Top Outdoor Things to Do in Central Oregon
With many days of sunshine each year and plenty of public lands for making the most of those sunny days, we could fill two internets with all there is to do in Central Oregon’s outdoors. Instead, we’ll run down the top outdoor activities—along with when and where to enjoy them.
Hiking and Backpacking: Take your pick: hike into arid river canyons and alpine meadows, alongside emerald-green waterways, through high desert terrain, and amidst lush forests of ponderosa pine or Douglas fir. Whatever your preferred topography, you’ll find plenty to love on hikes and backpacking trips throughout Central Oregon. Best of all: That wide variety of ecosystems makes hiking a year-round thrill. If you’re looking for an escape to nature without a long drive, consider a jaunt on the Deschutes River Trail at the southern edge of Bend. If you’re ready to hit the trail, learn more about hiking in Central Oregon.
Downhill Skiing & Snowboarding: By Thanksgiving, Bendites are waxing their skis, watching the forecast, and not-so-patiently awaiting fresh powder on Mount Bachelor—the largest ski resort in the Pacific Northwest and the sixth-largest in North America. Bachelor boasts more than 4,300 skiable acres—and is home to 101 runs with up to 3,365 feet of vertical drop. Another popular resort is Hoodoo Ski Area outside Sisters; Hoodoo boasts a family-friendly skiing and tubing experience—and is the only resort for night-skiing in the region. (Looking for other winter sports? Check out our roundup of the best outdoor winter activities in Central Oregon.)
Mountain Biking: Just a short ride from downtown Bend, the network of mountain bike paths at Phil’s Trail are the stuff of legend: Beginner routes and more technical sections—where some paths are covered with rocks or boulder gaps—intermingle for an experience that demands repeat rides. South of Sunriver, the trails at LaPine State Park offer easy riding through a stately forest of ponderosa pine. Learn more about mountain biking in Central Oregon.
Paddling: Truth is, we could write an entire article on where to go kayaking or stand-up paddleboarding around Central Oregon—but we’ll do our best to narrow it down. The lakes that give the Cascade Lakes Scenic Byway its moniker are naturally popular (especially Sparks Lake, boasting views of South Sister, and the turquoise Devils Lake), as is the Deschutes River through the heart of Bend. For a quieter experience, head to Lake Billy Chinook at The Cove Palisades State Park near Madras, where three rivers come together in a manmade reservoir, or one of the two lakes within the Newberry Volcano caldera.
Floating the Deschutes River: When summer arrives, there is no better way to beat the heat than with a float on the Deschutes River. If you have your own tube and a ride, head to the quieter reaches near Tumalo State Park; otherwise, it’s easy to rent a tube in Bend, float through the heart of town, enjoy a shuttle back to your starting point—and then do it all over again. Interested in other flavors of summertime fun? Learn more about top outdoor activities in Central Oregon.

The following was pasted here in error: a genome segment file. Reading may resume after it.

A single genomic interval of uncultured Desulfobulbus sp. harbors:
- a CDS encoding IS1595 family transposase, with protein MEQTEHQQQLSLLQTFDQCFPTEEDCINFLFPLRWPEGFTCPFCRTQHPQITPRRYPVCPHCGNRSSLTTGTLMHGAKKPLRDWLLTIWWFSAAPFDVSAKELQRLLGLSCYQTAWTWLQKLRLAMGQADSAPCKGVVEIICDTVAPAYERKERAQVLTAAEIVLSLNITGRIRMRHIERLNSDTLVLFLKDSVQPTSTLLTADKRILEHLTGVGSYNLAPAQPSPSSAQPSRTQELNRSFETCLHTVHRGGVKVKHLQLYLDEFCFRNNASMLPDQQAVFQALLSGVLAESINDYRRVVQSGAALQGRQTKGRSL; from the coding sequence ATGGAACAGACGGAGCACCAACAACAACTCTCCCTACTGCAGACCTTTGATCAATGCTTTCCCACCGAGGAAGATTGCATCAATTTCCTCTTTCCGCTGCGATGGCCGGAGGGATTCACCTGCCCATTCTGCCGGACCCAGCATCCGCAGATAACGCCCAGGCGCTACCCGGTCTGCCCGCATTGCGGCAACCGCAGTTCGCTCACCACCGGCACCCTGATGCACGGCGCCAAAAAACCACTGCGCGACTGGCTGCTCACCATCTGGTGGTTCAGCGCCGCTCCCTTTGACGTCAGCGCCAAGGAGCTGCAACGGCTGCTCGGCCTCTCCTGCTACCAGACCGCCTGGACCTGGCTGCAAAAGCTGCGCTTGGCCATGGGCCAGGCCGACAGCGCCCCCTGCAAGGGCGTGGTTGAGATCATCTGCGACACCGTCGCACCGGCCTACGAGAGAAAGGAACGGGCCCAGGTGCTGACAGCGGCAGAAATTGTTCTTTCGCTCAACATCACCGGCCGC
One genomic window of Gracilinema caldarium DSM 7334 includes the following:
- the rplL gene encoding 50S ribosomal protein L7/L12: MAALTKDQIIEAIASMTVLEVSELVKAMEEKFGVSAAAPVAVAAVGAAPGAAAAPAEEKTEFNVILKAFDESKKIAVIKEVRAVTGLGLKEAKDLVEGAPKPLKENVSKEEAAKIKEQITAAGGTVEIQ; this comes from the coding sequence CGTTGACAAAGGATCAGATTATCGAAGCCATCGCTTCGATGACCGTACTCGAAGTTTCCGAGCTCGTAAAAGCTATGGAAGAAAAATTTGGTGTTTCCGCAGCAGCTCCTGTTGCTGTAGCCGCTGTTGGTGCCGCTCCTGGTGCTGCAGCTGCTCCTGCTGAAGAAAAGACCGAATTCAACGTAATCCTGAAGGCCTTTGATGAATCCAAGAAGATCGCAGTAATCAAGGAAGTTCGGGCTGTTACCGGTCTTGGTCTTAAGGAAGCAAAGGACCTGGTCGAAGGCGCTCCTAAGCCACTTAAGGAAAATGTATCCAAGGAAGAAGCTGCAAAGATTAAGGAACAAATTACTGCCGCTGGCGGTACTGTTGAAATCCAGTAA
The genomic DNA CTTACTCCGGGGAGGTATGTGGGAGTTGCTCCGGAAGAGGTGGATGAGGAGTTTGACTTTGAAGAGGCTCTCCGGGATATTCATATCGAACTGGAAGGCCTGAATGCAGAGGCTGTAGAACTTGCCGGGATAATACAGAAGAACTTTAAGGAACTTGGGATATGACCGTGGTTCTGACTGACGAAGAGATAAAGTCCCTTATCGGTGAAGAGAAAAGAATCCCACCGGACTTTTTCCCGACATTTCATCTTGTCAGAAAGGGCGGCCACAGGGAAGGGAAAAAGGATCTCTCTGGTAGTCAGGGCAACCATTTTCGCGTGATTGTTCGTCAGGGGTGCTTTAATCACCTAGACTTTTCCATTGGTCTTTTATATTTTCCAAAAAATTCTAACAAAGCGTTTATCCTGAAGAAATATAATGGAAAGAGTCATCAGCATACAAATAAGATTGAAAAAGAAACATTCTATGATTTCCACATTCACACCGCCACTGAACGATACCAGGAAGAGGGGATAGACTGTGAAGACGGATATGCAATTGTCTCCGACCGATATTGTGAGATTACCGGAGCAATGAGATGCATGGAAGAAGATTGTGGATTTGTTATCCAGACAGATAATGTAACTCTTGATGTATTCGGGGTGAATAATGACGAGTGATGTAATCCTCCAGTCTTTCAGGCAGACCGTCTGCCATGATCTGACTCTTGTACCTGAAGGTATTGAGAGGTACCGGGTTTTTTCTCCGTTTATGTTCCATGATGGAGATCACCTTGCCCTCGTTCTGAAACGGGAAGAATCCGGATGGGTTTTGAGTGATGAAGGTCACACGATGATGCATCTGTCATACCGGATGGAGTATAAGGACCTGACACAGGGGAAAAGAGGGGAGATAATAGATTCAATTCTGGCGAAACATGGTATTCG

Road Cycling: All over Central Oregon, road cyclists get to enjoy a variety of experiences that can’t happen anywhere else. Each spring, for instance, the McKenzie Highway near Sisters opens to cyclists several weeks before automobiles get to enjoy the scenic drive over McKenzie Pass. That gives riders a safe opportunity to pedal alongside towering snow drifts, through fields of basalt lava flows, past alpine lakes, and into the heart of towering Douglas fir forests. Wondering what else awaits around the next bend? Learn more about road cycling in Central Oregon.
Rock Climbing: Not far from Redmond, Smith Rock State Park famously gave birth to sport climbing in the United States and today hosts nearly 2,000 routes on its cinnamon-hued rock formations—earning widespread acclaim as one of the top climbing destinations not just in Central Oregon, but in the United States. Beginners, meanwhile, gravitate toward the quieter Meadow Camp climbs beyond the southeastern edge of Bend; there the basalt cliffs range from 20 to 40 feet high and are almost entirely vertical.
Whitewater Rafting: Whether you’re looking for a thrill ride close to town or something a bit more remote, you’ll find plenty to love around Central Oregon. The Big Eddy Thriller, for instance, boasts exciting class III rapids just outside of Bend—and is among the most popular rafting trips anywhere in Central Oregon. Further downstream, the Deschutes churns to a boil near the community of Maupin, where whitewater rafters tackle the river’s adrenaline-pumping rapids—some appropriately imbued with ominous names like Devil’s Hole and the Elevators. (Interested in a guide to lead your next outdoor adventure—on or off the water? Learn more about guided tours in Central Oregon.)